Get ready! March 26, 2018 marks the opening of trade of the new gold-backed, Yuan denominated Chinese oil futures contract. The contract will be traded on the Shanghai International Energy Exchange with similar sizing as the West Texas Intermediate contract traded on the NY-MEX: 1,000 barrels/lot; tic value equal to 0.1 Yuan per barrel, or 100 Yuan; a 4% +/- daily price limit on monthly or quarterly contracts, and a 5% minimum trading margin required. World investors will be allowed to trade the contract, which is a first for a Chinese market.
The stated purpose of the new contract is to offer a hedging system for industry that more accurately reflects “…the demand-supply relationship in Asia-Pacific,” by pegging the contract to the medium sour grades of crude that are consumed by local refineries. A subtler purpose is for China, now the world’s largest oil importer, to shift the world petro-currency of choice from the petro-dollar to the petro-yuan. Such a shift would reduce China’s exposure to the United States’ economic sanctions as well as give it expanded clout on the world stage. This possibility however, is far from inevitable.
The Yuan itself is a limiting factor as the Chinese government heavily regulates its value as well as capital outflows from the country. Additionally, investors generally are not keen on markets they perceive to be dominated by the Chinese government and few other players. The threat of government intervention looms as the Chinese government has proven its willingness to meddle in other Chinese commodities markets in the past. Finally, low levels of liquidity may also limit trading in the petro-yuan as bid-ask spreads are much wider in Chinese markets, leading to higher trading costs and increased volatility.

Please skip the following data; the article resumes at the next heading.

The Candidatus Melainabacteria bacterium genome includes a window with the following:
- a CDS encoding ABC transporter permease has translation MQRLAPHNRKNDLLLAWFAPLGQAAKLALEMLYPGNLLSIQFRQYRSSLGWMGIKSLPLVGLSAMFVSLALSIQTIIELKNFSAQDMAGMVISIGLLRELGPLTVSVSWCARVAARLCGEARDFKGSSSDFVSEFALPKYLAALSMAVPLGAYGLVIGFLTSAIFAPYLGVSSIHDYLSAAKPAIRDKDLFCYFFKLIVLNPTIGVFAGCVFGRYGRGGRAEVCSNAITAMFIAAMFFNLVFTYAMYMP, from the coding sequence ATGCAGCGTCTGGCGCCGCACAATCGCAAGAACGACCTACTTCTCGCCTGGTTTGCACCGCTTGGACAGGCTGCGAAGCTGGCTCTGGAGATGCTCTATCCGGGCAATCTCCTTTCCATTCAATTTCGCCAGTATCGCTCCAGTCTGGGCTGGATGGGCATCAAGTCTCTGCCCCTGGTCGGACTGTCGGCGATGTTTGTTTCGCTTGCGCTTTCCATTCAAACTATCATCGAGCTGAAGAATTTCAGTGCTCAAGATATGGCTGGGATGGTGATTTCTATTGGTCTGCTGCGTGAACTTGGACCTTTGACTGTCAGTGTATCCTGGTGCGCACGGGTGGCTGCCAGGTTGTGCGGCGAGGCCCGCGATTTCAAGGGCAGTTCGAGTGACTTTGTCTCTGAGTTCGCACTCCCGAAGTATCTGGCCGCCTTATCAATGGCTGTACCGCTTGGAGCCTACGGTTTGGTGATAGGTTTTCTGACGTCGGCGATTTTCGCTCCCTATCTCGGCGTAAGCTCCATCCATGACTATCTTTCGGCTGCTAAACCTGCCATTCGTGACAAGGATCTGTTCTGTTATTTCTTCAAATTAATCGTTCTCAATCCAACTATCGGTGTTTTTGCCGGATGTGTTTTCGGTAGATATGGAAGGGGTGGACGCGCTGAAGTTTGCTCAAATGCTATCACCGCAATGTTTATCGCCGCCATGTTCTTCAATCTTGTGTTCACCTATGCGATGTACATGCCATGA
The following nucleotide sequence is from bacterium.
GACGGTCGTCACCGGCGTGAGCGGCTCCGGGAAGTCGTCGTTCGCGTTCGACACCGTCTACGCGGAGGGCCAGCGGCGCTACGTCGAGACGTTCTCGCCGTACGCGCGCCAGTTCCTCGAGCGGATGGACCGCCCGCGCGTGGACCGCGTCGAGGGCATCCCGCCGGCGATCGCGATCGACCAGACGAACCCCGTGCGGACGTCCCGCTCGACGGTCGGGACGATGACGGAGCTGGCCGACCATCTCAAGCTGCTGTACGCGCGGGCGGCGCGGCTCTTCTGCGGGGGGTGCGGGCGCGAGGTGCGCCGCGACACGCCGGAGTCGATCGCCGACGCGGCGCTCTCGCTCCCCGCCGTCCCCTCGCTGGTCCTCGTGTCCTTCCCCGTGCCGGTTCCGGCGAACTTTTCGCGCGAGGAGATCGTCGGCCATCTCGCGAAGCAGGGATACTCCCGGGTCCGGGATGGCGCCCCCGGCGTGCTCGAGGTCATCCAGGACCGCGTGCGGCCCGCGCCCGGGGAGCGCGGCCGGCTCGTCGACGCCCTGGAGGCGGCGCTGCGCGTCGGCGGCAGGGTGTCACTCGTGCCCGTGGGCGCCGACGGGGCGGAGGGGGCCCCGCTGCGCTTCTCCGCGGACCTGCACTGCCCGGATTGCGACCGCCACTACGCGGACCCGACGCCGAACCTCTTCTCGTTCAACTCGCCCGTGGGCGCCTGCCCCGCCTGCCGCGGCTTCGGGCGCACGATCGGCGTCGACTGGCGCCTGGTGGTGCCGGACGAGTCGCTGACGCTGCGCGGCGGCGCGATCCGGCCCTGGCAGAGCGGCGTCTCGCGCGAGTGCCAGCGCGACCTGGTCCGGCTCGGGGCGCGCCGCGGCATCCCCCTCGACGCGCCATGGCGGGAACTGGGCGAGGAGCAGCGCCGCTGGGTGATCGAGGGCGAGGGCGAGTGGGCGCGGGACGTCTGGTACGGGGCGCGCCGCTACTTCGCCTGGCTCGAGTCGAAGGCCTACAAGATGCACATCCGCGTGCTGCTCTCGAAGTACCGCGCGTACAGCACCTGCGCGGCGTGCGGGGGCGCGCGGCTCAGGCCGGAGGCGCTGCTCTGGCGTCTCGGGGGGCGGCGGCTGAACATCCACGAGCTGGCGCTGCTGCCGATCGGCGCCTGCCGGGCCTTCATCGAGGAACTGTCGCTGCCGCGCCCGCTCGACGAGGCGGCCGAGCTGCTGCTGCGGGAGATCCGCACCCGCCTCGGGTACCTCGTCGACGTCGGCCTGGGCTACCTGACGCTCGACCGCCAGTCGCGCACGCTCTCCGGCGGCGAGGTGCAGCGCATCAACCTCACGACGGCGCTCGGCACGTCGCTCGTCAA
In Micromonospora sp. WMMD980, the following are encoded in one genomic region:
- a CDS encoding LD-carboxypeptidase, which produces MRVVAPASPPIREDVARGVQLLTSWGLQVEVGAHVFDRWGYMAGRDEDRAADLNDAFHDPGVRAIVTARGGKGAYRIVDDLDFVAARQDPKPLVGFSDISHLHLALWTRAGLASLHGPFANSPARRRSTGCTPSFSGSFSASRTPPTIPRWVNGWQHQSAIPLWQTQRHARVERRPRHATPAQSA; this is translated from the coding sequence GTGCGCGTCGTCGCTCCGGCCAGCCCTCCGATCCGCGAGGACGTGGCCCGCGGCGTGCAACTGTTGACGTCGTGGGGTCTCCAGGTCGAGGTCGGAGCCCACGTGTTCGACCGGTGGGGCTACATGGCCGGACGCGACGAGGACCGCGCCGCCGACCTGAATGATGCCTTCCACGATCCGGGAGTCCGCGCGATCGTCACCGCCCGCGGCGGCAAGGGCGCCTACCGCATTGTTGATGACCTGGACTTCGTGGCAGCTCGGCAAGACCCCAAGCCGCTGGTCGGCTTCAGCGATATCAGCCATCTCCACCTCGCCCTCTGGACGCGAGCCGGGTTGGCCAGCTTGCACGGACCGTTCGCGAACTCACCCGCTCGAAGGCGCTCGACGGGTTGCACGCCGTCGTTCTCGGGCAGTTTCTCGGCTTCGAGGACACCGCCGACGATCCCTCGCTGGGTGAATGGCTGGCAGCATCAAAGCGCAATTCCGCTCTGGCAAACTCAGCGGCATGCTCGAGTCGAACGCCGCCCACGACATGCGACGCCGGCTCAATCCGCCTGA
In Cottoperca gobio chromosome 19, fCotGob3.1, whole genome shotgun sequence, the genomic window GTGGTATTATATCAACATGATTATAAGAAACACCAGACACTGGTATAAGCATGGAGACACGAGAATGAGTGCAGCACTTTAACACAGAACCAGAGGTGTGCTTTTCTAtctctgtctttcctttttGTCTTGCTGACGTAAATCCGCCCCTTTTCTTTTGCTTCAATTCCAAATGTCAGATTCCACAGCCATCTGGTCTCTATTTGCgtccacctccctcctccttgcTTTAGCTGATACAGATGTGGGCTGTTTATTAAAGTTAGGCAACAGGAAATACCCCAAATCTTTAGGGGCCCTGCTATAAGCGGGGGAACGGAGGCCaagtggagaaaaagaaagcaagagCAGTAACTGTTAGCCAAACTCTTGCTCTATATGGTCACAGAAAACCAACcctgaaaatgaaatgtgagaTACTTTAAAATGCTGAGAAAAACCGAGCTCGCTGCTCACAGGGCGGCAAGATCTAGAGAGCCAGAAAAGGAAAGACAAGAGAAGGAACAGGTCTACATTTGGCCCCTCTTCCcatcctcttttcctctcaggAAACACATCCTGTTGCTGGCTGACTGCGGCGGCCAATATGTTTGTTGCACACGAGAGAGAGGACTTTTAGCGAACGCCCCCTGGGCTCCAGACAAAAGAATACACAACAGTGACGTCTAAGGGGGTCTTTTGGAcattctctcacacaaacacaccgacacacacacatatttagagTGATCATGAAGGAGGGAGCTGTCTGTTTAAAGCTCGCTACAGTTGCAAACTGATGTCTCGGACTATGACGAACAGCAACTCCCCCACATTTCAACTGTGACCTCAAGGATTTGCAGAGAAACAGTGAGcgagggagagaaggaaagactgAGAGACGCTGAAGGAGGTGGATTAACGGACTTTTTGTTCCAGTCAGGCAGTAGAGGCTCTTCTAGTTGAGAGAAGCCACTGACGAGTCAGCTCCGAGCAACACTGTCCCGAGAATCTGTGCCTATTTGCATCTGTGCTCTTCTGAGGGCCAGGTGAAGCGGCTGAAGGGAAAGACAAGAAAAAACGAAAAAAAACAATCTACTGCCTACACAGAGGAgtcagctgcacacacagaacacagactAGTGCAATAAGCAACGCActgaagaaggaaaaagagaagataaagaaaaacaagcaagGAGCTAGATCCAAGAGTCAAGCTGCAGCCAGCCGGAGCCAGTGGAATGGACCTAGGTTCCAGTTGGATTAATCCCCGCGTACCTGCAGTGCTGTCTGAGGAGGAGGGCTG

Generally, the consensus among experts is “Don’t Panic!” However, the new contract could be a beach head for the Chinese government to divert more international trade from dollars to yuan.
Click HERE for Sungwoo Park’s article on Bloomberg Business Week, which offers the best summation of the new contract and the issues surrounding its issue.